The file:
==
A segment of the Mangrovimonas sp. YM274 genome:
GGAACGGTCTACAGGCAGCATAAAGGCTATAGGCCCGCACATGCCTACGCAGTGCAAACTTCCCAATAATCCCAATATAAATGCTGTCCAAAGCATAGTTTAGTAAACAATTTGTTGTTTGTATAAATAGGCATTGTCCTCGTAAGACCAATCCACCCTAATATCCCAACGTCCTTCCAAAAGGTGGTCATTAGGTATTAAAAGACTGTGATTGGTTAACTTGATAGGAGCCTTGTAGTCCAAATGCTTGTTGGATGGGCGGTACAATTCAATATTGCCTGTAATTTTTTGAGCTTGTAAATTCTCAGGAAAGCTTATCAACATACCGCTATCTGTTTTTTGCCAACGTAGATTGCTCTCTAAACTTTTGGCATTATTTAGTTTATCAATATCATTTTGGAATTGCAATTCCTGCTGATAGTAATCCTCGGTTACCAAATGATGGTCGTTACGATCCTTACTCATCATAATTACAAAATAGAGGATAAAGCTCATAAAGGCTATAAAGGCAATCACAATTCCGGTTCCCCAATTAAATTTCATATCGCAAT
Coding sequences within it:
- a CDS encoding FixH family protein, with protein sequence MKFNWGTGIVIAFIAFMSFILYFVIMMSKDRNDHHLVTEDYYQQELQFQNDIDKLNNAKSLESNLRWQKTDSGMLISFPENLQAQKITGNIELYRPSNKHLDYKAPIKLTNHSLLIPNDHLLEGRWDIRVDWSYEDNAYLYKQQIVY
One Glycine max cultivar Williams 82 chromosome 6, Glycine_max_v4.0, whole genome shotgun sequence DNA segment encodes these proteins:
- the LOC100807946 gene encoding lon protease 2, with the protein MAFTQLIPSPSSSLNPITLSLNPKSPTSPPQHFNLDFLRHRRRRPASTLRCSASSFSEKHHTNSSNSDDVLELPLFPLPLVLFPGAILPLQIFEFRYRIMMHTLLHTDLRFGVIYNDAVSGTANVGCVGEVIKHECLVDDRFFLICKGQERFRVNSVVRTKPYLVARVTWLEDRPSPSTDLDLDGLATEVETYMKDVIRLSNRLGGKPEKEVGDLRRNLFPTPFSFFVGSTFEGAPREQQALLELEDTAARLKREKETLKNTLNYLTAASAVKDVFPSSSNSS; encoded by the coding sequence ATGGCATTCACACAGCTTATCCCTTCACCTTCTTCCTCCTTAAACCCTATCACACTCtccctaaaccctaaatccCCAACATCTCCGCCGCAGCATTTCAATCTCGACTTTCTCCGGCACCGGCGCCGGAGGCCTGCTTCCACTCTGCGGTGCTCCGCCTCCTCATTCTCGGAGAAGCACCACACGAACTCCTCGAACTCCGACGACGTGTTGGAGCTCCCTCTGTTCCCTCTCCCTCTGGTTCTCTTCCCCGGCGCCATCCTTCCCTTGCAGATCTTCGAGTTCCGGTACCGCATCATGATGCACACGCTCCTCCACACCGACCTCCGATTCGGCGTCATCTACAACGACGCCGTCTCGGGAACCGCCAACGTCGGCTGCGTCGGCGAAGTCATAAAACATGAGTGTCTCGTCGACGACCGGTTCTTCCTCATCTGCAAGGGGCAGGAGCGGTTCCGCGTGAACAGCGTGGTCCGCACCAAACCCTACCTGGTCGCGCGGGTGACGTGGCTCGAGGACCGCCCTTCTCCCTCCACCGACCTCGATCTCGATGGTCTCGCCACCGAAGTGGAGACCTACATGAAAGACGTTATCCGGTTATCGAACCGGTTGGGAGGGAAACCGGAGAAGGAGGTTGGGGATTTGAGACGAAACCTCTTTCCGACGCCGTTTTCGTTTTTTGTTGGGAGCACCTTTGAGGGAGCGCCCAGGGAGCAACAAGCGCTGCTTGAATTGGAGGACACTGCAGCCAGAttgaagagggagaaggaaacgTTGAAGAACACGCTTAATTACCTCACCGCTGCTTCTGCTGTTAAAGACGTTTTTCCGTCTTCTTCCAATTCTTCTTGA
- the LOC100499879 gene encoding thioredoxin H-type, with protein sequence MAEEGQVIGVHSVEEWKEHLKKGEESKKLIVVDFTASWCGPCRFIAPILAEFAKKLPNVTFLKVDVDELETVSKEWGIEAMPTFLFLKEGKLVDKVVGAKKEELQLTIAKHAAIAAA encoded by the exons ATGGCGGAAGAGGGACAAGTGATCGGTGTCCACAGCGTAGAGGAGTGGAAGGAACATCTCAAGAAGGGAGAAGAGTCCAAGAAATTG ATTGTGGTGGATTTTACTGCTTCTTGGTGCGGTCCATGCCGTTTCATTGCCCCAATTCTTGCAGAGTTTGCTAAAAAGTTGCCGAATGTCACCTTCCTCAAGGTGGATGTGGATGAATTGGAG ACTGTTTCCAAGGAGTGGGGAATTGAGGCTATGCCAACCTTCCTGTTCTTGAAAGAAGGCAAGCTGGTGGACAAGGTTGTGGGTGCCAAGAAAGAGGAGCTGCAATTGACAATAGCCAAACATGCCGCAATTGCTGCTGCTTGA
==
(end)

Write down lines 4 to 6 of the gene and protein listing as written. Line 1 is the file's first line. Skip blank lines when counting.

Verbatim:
- a CDS encoding FixH family protein, with protein sequence MKFNWGTGIVIAFIAFMSFILYFVIMMSKDRNDHHLVTEDYYQQELQFQNDIDKLNNAKSLESNLRWQKTDSGMLISFPENLQAQKITGNIELYRPSNKHLDYKAPIKLTNHSLLIPNDHLLEGRWDIRVDWSYEDNAYLYKQQIVY
One Glycine max cultivar Williams 82 chromosome 6, Glycine_max_v4.0, whole genome shotgun sequence DNA segment encodes these proteins:
- the LOC100807946 gene encoding lon protease 2, with the protein MAFTQLIPSPSSSLNPITLSLNPKSPTSPPQHFNLDFLRHRRRRPASTLRCSASSFSEKHHTNSSNSDDVLELPLFPLPLVLFPGAILPLQIFEFRYRIMMHTLLHTDLRFGVIYNDAVSGTANVGCVGEVIKHECLVDDRFFLICKGQERFRVNSVVRTKPYLVARVTWLEDRPSPSTDLDLDGLATEVETYMKDVIRLSNRLGGKPEKEVGDLRRNLFPTPFSFFVGSTFEGAPREQQALLELEDTAARLKREKETLKNTLNYLTAASAVKDVFPSSSNSS; encoded by the coding sequence ATGGCATTCACACAGCTTATCCCTTCACCTTCTTCCTCCTTAAACCCTATCACACTCtccctaaaccctaaatccCCAACATCTCCGCCGCAGCATTTCAATCTCGACTTTCTCCGGCACCGGCGCCGGAGGCCTGCTTCCACTCTGCGGTGCTCCGCCTCCTCATTCTCGGAGAAGCACCACACGAACTCCTCGAACTCCGACGACGTGTTGGAGCTCCCTCTGTTCCCTCTCCCTCTGGTTCTCTTCCCCGGCGCCATCCTTCCCTTGCAGATCTTCGAGTTCCGGTACCGCATCATGATGCACACGCTCCTCCACACCGACCTCCGATTCGGCGTCATCTACAACGACGCCGTCTCGGGAACCGCCAACGTCGGCTGCGTCGGCGAAGTCATAAAACATGAGTGTCTCGTCGACGACCGGTTCTTCCTCATCTGCAAGGGGCAGGAGCGGTTCCGCGTGAACAGCGTGGTCCGCACCAAACCCTACCTGGTCGCGCGGGTGACGTGGCTCGAGGACCGCCCTTCTCCCTCCACCGACCTCGATCTCGATGGTCTCGCCACCGAAGTGGAGACCTACATGAAAGACGTTATCCGGTTATCGAACCGGTTGGGAGGGAAACCGGAGAAGGAGGTTGGGGATTTGAGACGAAACCTCTTTCCGACGCCGTTTTCGTTTTTTGTTGGGAGCACCTTTGAGGGAGCGCCCAGGGAGCAACAAGCGCTGCTTGAATTGGAGGACACTGCAGCCAGAttgaagagggagaaggaaacgTTGAAGAACACGCTTAATTACCTCACCGCTGCTTCTGCTGTTAAAGACGTTTTTCCGTCTTCTTCCAATTCTTCTTGA